In a suburb of little houses beyond a great open square stands a gateway—a monumental portico of pink sandstone inlaid with white marble, on which the texts from the Koran, in black marble, look green in the intense light.As we returned to Lahore the palace rose before us among trees, a strip of wall, uninjured, covered with sapphire and emerald tiles; a fragile minaret crowning a tower bowered in flowering shrubs—and then the vision was past. The carriage drove on for[Pg 238] a long way by ruins and vestiges of beauty, and re-entered the town, where lanterns were being lighted over the throng that pushed and hustled about the fair.The pile of the girl with marigold wreaths and the shroud stained crimson and purple flung her ashes to the winds, reduced to mere atoms of bone and light cinder, and the servants of the place drowned a few still glowing sticks in the river;[Pg 169] the family and friends slowly went up the yellow stone steps and disappeared through a gateway leading into the town.
In the little white church, all open windows, mass was performed by a priest with a strong Breton accent. During the sermon, to an accompaniment of parrots' screaming and kites' whistling, there was a constant rustle of fans, which were left on each seat till the following Sunday. The church was white and very plain; French was spoken, and little native boys showed us to our places on benches. Old women in sarees were on their knees, waving their arms to make large signs of the cross. A worthy Sister presided at the harmonium, and the little schoolgirls sang in their sweet young voices[Pg 144] airs of the most insipid type; but after the incessant hubbub of bagpipes and tom-toms their music seemed to me quite delicious, raising visions in my mind of masterpieces of harmony and grace.Turning out of this high street blazing with lamps, were dens of prostitution, and dark, cut-throat alleys.Making my way among the too numerous gods in relief against the overwrought walls heavy with carving, I came to a wonderful balcony where, in broken cages, I found the parrots that had betrayed me, and among them an exquisite pale yellow cockatoo of great rarity.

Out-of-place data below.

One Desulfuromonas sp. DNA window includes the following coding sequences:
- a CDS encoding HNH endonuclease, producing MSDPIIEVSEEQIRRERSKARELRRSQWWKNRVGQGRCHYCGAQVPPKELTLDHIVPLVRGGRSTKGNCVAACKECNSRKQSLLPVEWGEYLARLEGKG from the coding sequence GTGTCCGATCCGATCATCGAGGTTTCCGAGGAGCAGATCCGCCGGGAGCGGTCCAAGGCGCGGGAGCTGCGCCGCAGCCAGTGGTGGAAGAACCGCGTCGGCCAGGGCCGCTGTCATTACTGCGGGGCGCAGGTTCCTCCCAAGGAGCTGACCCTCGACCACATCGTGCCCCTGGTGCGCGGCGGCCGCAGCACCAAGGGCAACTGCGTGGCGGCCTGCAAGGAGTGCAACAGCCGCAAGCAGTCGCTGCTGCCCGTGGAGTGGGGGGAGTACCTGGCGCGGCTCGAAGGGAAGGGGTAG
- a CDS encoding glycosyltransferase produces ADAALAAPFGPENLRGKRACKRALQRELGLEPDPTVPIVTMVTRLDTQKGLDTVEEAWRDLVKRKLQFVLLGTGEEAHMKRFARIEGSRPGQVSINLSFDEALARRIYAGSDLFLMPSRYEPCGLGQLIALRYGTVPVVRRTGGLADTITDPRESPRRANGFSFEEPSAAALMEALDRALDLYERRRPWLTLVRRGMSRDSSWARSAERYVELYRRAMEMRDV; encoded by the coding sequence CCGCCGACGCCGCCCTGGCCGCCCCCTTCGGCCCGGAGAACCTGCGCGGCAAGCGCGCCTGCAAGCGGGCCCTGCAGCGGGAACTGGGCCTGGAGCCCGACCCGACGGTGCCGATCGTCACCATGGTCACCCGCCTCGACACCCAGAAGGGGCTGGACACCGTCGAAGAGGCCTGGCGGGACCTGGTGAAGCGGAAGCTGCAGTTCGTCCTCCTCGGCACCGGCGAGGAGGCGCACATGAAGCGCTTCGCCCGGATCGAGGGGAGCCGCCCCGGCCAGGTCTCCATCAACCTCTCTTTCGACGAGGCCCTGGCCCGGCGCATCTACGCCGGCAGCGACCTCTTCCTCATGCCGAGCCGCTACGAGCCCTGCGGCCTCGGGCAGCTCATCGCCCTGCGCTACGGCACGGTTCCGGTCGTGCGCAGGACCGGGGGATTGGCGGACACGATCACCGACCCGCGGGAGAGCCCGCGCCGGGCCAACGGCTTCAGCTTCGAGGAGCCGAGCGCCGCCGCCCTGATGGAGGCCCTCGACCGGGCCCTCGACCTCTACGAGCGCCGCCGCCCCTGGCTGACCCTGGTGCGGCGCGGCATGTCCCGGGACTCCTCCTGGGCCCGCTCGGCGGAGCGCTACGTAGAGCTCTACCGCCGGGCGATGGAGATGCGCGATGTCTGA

In the island of Srirangam we visited a temple to Vishnu, enclosed within eight walls, of which the three first only contain any dwellings. A crowd of pilgrims swarmed about the steps, where everything was on sale: little gods in bronze, in painted marble, in clay, and in wood; paper for[Pg 111] writing prayers on; sacred books; red and white face-paints, such as the worshippers of Vishnu use to mark their foreheads with a V; little baskets to hold the colours, with three or four divisions, and a mirror at the bottom; coco-nuts containing kohl; stuffs of every dye; religious pictures, artless indeed, and painted with laborious dabs of the brush in the presence of the customer; chromo-lithographs from Europe, sickeningly insipid and mawkishly pretty.
Then at Peshawur again in the evening, girls, with groups of soldiers in red jackets or Scotch kilts; the common women were horrible, whitened,[Pg 251] with loose shirts and tight-fitting trousers. One alone sat at her window wreathed about with mindi flowers in the crude light of a lamp. The others accosted the passer-by, laughing and shouting in shrill tones.